Gowdy maintains that the purpose of the repeated hearings is to give the FBI and the Justice Department a chance to explain how they came to their conclusions.

“While the investigation is closed, the Department of Justice and the FBI must explain the granting of immunity despite no prosecutions . . . and most importantly what evidence specifically was missing that would have been needed for a prosecutable case and what deterrent exists if future Cabinet-level officials opt for a similar arrangement,” he told McClatchy on Monday.

The House Oversight Committee also focused on the Justice Department’s decision to give a form of immunity to two of Clinton’s lawyers, Cheryl Mills and Heather Samuelson, to get computers that contain emails related to the case.

“Laptops don’t go to the Bureau of Prisons,” Gowdy said at a hearing last week. “The immunity was not for the laptop, it was for Cheryl Mills.”

Last month, Gowdy homed in on the fact the Justice Department had granted immunity to the IT specialist who deleted Clinton’s emails from her private server.

“This is prosecutor 101. You don’t give immunity to the person who actually robbed the bank,” Gowdy said on Fox News. “You may want to give it to the getaway driver. You may want to give it to the person who helped count the money afterwards, but you don’t give immunity to the person who walked in and robbed the bank. That’s not that complicated, but that’s apparently what the FBI did.”

Such exchanges, which often go viral online, made Gowdy a conservative hero as the chair of the Benghazi Committee and gave him a massive online following for a congressman. This includes more than 1 million Facebook followers, who widely share videos of his hearings and television appearances.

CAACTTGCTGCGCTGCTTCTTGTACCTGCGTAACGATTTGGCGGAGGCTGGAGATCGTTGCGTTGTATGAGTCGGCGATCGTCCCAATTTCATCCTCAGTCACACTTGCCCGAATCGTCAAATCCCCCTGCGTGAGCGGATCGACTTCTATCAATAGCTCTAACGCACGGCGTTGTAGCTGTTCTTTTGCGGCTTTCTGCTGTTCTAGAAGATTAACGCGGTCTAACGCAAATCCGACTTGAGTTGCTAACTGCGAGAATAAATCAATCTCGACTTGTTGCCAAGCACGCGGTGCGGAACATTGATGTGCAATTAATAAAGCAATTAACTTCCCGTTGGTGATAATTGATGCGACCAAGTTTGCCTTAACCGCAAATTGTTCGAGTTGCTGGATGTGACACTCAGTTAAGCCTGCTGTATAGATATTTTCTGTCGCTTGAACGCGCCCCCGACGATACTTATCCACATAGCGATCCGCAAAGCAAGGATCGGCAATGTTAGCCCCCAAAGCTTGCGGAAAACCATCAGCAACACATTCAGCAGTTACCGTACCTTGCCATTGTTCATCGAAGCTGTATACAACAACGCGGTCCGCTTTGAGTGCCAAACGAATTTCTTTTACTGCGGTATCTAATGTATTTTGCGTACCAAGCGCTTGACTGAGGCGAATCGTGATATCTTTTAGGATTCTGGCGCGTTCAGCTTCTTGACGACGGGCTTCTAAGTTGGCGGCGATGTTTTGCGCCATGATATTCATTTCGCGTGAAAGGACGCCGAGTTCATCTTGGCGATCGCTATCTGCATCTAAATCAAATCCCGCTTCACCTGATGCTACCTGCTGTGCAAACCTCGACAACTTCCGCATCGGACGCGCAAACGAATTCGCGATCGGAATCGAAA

Gowdy was also prominently featured in a Trump campaign video over the summer that contrasted his interrogation of Comey with Clinton’s statements. Despite branding him “Benghazi loser” after he supported Florida Sen. Marco Rubio for president ahead of South Carolina’s Republican primary in February, Trump suggested on Twitter he would consider Gowdy for attorney general.

Congress adjourned last week and will not be back until after the election. There will be no more hearings related to Clinton’s use of her email server and the decisions not to prosecute her or her staff.

“Are you powerless? What is the end game?” Fox News host Maria Bartiromo asked Gowdy on Sunday. “Are you going to be able to do anything? There are 38 days left until the election, and Hillary Clinton may be the president.”

Gowdy, as he did at the conclusion of the Benghazi Committee, said he had done his job as a prosecutor and that it was about the integrity of the justice system.

“What can we do? I can do the same thing I did in my previous job: I can lay out the facts and the evidence for the jury and let them decide whether or not they think this person is qualified to be the leader of the free world with all of the false statements, with all of the concealment,” he said.

“If you are tired of a politicized Department of Justice, you need to replace that Department of Justice, and that’s what the jury gets to do on Nov. 8,” he said.

Vera Bergengruen: 202-383-6036, @verambergen